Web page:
That's all I know today, that and I have a lot of good folks praying for me. I also know, that I'm going to be okay. :)  I've survived other challenges and I know lots of survivors who already inspire me view challenges as opportunities for spiritual growth.

Don't even think this is going to make me less political. Like I told Father Jack, "A girls gotta have goals."

Life is Good!

P.S. Look for my next post: "Rose Discarded." It's a draft of a poem I began on a Writing Marathon. Ironic that I wrote it then and it seems to be about this now. Not about death, but aging. :)

Saturday, March 10, 2012

What is a Political Act?

As I made my way through the course work for my Masters, I learned a new perspective that I had not previously considered: To teach is a political act. I think that came from reading Literacy: Reading the Word and Reading the World by Paulo Freire.

To teach is a political act.

In the beginning of my course work, that struck a chord with me. Until then, I thought teaching was an important job, but often longed for easier conditions and more cooperative students. A little more money wouldn't hurt either, partly why I was pursuing my Masters - to make myself more economically viable - to do what I could to secure an income that would allow me, not only a livable wage, but also to pursue dreams and worthy goals. In the state of Oklahoma, the increase in salary is just not that much, like maybe around $1000 a year, give or take a couple of hundred. For what I've paid the University of Oklahoma, that increase will never catch me up financially. I knew that going in.

Pursuing a Master's degree was mostly about becoming the best teacher I could be. Before enrolling as a graduate, I had spent a year engaged in the process of becoming a National Board Certified Teacher. A rigorous process, to say the least. That year had engaged my intellect, my resolve and fortitude, and my ability to reflect on my classroom practice in ways that I had never been challenged before. I sacrificed time with friends and family and other goals, so I could focus on achieving not only the letters, "N.B.C.T.," but also the gains in my ability to reach all my students. The money for achieving this certification? $5000.00. Each year for the next ten years, meant a yearly bonus of $5000.00. That would give me the money to help pay for my master's degree. It would also allow a single mother of three to take her three children on vacation.

When you make the decision to become a teacher, you make it with your eyes wide open. I knew I would always make a modest income. The work I do is meaningful work. And the truth is, I was meant to be a teacher. I love this job.

The state of Oklahoma, while never boasting about teacher salary or per-student-expenditure status, has made huge progress in the almost 30 years since first stepped into the classroom. We were among the first to create state standards for the curriculum we taught. The Oklahoma Writing Project has been a site of the National Writing Project since 1977, connecting master teachers from all grade levels K-College and across all curriculum, for the purpose of using teachers to teach teachers how to teach writing. The College Board AP and Pre-AP programs and teacher training has raised the level of expectation of teachers and all our students. Oklahoma has been a leader in supporting and certifying teachers in the National Board process. Opportunities for professional development have been available for the all teachers  and the ones who become better at their jobs have partaken in those rich professional opportunities for growth.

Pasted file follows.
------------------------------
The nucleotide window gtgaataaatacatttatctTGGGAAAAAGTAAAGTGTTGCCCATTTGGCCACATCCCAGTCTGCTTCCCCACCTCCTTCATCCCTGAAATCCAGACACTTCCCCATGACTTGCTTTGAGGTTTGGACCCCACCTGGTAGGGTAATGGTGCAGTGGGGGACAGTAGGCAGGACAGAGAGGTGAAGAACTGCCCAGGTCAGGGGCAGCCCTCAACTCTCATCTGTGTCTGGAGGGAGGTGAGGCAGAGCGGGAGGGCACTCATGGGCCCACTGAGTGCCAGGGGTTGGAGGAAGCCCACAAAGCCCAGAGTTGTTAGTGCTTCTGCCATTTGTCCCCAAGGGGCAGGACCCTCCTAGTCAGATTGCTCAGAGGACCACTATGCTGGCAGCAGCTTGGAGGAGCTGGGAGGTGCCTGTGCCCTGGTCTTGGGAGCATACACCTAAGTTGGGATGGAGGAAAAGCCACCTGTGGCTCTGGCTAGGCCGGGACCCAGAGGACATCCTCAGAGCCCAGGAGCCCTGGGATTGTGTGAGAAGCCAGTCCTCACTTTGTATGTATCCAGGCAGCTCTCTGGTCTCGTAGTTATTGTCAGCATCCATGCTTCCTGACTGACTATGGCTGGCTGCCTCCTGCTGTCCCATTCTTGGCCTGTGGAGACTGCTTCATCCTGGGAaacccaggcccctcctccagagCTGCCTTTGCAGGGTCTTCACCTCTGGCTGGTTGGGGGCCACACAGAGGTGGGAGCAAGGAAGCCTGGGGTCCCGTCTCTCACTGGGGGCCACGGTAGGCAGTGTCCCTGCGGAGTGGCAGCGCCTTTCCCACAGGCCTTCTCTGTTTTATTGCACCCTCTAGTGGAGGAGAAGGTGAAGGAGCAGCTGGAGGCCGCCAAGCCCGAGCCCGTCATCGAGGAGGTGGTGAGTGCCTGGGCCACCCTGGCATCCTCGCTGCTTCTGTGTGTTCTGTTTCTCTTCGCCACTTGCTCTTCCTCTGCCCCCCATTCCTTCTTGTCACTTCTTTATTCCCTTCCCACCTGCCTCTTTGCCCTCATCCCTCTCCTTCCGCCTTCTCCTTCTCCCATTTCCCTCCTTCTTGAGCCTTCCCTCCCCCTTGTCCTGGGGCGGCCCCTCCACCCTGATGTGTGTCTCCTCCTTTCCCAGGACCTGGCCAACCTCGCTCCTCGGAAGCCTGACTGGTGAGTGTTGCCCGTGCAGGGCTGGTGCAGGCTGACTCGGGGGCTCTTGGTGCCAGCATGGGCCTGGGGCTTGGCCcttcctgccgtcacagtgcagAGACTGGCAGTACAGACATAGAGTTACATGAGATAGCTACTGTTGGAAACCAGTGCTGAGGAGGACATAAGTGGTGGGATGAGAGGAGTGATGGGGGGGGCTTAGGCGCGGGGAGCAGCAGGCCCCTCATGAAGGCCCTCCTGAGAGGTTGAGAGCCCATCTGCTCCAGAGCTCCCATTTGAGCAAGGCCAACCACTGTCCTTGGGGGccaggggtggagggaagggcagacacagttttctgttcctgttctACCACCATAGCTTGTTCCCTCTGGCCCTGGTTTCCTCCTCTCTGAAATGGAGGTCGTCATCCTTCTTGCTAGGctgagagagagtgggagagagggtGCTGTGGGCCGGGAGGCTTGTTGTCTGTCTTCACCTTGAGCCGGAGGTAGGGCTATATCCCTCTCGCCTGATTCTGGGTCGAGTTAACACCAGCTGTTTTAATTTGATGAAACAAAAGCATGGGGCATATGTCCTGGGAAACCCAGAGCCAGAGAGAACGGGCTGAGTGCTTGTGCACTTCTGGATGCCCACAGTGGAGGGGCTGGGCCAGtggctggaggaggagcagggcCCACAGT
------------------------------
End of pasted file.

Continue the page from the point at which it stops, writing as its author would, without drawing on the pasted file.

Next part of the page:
But in 2011, with a Republican legislature and now a Republican governor and Republican Superintendent, everything changed. Everything that made me a better teacher, was no longer valued.  Our superintendent created a budget that cut funding for every form of professional development that has made me a better teacher. First, the superintendent cut our bonuses by $1300 (est.) to share with certified speech pathologists. Then, she cut the budget for NBCT all together. She NEVER asked for the funds to support NBCT. She told the legislator she didn't need additional funds. No matter what is said now... I know the truth. This legislature is bent toward ending the everything good that has made me a better teacher.

"Where you put your treasure, there your heart lies."

What I'm learning about politicians is they own the literacy of power. Their power rests in their ability to create laws that benefit what they care about. For instance, they can cut taxes for corporations in the name of creating jobs for our state. Whether or not job creation is the result. The research is clear that job creation has not grown as a result of the compelling "trickle-down" economic theory we've been trying for the last 30 years. However, in cutting taxes, they re-create a budget, a budget that cuts programs. We cut programs that impact the most vulnerable of our state: the elderly, the poor, the children of the poor. We cut programs that impact public education. Politicians say they want to "reform" education. Then they  take away the very resources that were working in education.

I read from a friend posting on Facebook, "Follow the money." If you cut funding for education, who benefits? Follow the money. Our governor and our superintendent both make $148,000 a year. When our governor retires, she will retain that salary for a lifetime. That's her retirement. I'm not sure about the retirement of a superintendent or a state legislator, but I bet it's considerably better than my retirement. Follow the money. Which corporations have benefited the most? Who sacrifices so they can benefit? Who benefits from the sacrifices our most vulnerable children must now make?

My rambling has gaps, but I have questions.

What is a political act? I think teaching is. While I don't own the literacy of political power - the ability to write laws that create a shift in our state finances from public funds to private corporations and to the wealthiest of our state, I do own other literacies.

Teaching is a political act.

And so is writing, reading, thinking, learning, investigating and researching. Thank you, Oklahoma legislature. While I've always wondered about the differences between our political parties, you have given me cause to read more, think more, and learn more. I did not become a teacher to act politically. Despite my intentions, teaching has always been a political act. The teaching we do in our public schools has the power to bridge the gaps between a growing lack of resources and access to those resources.